Volvo will only sell all-electric vehicles by 2030, is moving all EV sales to online-only...

toooooot

Posts: 1,469   +736
As a hellcat and jeep SRT owner I think I speak for the majority of people who have a V-8 engine when I say that it will be a very long time before the electric vehicle market is able to convince us to upgrade our personal vehicles to a silent, response less, non-enthusiastic vehicle.

But as a car reviewer, Tesla owner, and EV stock investor who has tested all of the Tesla vehicles, Volvo Polestar 2 and any other electric vehicle that comes to market (waiting for the Cadillac Lyriq) I must say that electric vehicles are definitely a better fit for most people who have a four-cylinder or a V6 car - even outperforming V8s.

The only real problem with electric vehicles at this point is the price. The R&D is expensive and those costs are being passed directly to the consumer. Only the largest of the Automakers have the ability and the experience to build high-quality EV without huge costs, but on average, an EV still costs "more" than an equivalently sized and equipped ICE vehicle. That will change, however, as the market retools towards EV.

Range anxiety is slowly becoming a non-issue. Building all new homes with built in EV chargers should be a standard to allow as many people as possible to charge at home- overnight.

The vast majority of us are not driving more than 200 miles a day and even on most long range road trips most of us are not driving more than 300 miles without taking a break.

Newer electric vehicles are offering between 300 miles and 500 miles of range. As long as we have a place to charge them which is easily identifiable autumn map and next to a rest stop, stopping for an hour and a half to charge the vehicle isn’t so bad. It gives the person time to nap, defecate or eat.

The other issue is that there needs to be more ubiquitous charging stations. It’s one thing to have them spaced every few miles but it would be a totally revolutionary thing for charging stations to be “everywhere“. They need to be behind movie theaters, behind grocery stores, behind malls and “everywhere“.

The only way that will happen is if individual stores and businesses get a tax break for setting up a high voltage charger at their place of business. Once charges are everywhere no one will have ranch anxiety because every single time they stop their vehicle they will be able to charge if necessary.

Tesla has done a great job setting up software that allows people to recognize the distance between chargers and remind them to recharge the vehicle when possible.
Electric cars still have one major disadvantage. Buying them used means that not long ahead you might need to change the battery? a very expensive part of the car you simply dont have options to save on.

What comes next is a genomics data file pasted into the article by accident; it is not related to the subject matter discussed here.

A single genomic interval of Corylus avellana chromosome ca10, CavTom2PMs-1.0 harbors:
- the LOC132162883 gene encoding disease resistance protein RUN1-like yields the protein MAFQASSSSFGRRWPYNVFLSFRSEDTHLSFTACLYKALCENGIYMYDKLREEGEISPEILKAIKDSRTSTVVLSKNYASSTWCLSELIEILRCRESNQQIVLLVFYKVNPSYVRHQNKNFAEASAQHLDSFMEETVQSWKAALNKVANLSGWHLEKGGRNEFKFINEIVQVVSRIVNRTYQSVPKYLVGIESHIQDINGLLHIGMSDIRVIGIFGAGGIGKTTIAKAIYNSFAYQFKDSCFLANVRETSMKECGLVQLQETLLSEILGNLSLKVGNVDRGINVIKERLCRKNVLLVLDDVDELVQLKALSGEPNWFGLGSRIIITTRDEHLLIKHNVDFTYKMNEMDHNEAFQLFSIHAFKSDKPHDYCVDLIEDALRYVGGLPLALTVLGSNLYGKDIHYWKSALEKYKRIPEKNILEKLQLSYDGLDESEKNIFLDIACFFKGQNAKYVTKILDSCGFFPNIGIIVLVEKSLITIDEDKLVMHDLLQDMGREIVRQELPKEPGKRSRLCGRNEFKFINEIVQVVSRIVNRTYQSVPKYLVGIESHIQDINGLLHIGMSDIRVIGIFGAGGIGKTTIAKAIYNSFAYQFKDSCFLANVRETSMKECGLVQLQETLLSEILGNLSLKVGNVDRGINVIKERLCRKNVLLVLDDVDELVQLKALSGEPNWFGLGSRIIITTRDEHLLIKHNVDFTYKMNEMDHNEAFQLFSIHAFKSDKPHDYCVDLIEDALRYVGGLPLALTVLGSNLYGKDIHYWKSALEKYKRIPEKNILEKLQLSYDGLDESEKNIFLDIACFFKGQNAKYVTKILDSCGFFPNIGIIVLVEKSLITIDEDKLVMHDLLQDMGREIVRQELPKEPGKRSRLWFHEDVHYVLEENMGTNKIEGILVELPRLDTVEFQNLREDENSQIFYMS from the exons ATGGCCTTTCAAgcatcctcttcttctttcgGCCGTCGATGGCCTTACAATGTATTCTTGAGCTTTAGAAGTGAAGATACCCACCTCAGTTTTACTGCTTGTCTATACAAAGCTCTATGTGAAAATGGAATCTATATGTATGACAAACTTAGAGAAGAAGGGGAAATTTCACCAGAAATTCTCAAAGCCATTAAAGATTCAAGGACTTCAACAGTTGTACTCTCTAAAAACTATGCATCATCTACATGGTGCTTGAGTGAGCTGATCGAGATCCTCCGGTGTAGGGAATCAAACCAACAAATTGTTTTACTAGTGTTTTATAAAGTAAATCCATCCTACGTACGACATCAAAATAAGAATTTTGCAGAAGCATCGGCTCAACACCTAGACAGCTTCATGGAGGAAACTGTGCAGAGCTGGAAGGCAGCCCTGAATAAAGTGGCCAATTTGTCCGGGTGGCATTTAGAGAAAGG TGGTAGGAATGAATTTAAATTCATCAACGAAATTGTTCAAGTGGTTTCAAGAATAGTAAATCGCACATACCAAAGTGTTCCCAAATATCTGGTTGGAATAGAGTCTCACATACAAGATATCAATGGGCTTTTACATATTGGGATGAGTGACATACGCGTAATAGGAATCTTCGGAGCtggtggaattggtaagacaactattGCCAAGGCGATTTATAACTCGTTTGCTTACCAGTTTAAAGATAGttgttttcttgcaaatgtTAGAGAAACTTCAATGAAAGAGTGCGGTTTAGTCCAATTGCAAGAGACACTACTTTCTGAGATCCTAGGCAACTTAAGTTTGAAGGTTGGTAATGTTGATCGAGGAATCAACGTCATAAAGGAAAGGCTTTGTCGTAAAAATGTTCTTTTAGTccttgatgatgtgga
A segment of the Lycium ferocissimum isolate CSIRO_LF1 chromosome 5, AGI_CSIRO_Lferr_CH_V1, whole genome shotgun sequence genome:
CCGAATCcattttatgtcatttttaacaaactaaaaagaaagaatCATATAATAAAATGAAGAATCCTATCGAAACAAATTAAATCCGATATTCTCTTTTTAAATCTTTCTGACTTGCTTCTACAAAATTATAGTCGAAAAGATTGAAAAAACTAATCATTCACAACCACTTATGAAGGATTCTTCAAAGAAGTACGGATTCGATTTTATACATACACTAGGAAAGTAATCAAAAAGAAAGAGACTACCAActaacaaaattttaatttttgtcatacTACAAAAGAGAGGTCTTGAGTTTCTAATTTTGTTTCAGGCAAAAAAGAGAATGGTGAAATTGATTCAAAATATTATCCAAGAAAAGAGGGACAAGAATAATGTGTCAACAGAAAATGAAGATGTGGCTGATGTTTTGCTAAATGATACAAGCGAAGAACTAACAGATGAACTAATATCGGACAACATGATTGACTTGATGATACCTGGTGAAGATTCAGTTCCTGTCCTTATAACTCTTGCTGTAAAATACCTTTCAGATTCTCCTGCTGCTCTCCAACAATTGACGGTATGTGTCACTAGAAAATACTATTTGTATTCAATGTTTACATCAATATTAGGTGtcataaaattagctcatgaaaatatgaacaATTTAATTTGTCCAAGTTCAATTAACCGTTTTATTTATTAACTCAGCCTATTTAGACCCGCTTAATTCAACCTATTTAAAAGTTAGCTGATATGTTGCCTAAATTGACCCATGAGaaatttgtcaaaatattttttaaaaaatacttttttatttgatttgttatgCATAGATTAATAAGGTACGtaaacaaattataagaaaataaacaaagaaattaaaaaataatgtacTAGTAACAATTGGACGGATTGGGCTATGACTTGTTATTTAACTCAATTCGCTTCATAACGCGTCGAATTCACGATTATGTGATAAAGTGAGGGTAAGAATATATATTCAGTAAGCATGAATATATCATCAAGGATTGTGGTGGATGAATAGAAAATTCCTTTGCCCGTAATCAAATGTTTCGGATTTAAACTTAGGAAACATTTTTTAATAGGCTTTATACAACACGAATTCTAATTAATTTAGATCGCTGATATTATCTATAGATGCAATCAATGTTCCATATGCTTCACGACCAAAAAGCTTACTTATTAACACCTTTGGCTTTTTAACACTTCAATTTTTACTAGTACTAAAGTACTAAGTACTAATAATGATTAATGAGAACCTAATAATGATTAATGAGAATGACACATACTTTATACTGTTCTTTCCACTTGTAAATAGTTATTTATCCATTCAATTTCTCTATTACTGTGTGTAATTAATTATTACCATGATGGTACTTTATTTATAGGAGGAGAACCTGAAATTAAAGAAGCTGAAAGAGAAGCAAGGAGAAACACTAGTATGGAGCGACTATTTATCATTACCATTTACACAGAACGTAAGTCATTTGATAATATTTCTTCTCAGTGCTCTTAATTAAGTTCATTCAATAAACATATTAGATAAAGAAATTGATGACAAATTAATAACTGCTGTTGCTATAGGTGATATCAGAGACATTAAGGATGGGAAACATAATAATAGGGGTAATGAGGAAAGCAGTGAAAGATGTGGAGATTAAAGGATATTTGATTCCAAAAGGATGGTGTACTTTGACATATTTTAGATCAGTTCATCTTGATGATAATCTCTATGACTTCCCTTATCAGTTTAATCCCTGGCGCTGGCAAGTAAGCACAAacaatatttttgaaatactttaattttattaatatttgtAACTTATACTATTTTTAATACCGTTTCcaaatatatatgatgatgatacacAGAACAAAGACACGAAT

I personally would not wnat a used electric car when I would gladly choose from a variety of 2-6 year old cars I like.
Both sellers of used cars and buyers will share the decrease in value of such cars.
That's money lost.
Not long ago I convinced my father not to buy a hybrid, speciifcally for this reason. Apperently he did not think that in 6-7 years he will be up for one expensive mandatory repair.
That got me thinking, how many people are not aware of this fact? Specifically how many people who buy renewed and used electric cars?
I feel like there will be more dissapointed people who lost money on thesse cars simply because they dotn realize all the aspect of owning an electric car.
 

QuantumPhysics

Posts: 4,866   +5,390
Electric cars still have one major disadvantage. Buying them used means that not long ahead you might need to change the battery? a very expensive part of the car you simply dont have options to save on.
I personally would not wnat a



The real hidden cost of an EV is that because they tend to be more expensive (up front cost) than an ICE vehicle, the "break even" point takes longer.

Tesla's for example have terrible leases. An EV is designed to be driven longer ranges than an ICE vehicle and doesn't wear the same way as an ICE vehicle as their are fewer parts that require repair and maintenance. Therefore, it would be logical for EV to have higher mileage allowances. But right now it doesn't work that way and Tesla leases tend to have low mileage allowances in order to make the vehicles cost attractive.

Teslas are better to finance because once the car is "owned" the savings regarding fuel costs become evident.

It makes no sense paying $1000 on a car each month just to "save money on gas". It is more efficient to buy a car that costs $300 -$500 a month that's the same size and gets decent mileage.

Compare a Buick Lacrosse or Cadillac CT6 to a Tesla Model S.
Compare a Cadillac XT6 to a Tesla Model X.

In both cases the ICE wins if you're talking "lease".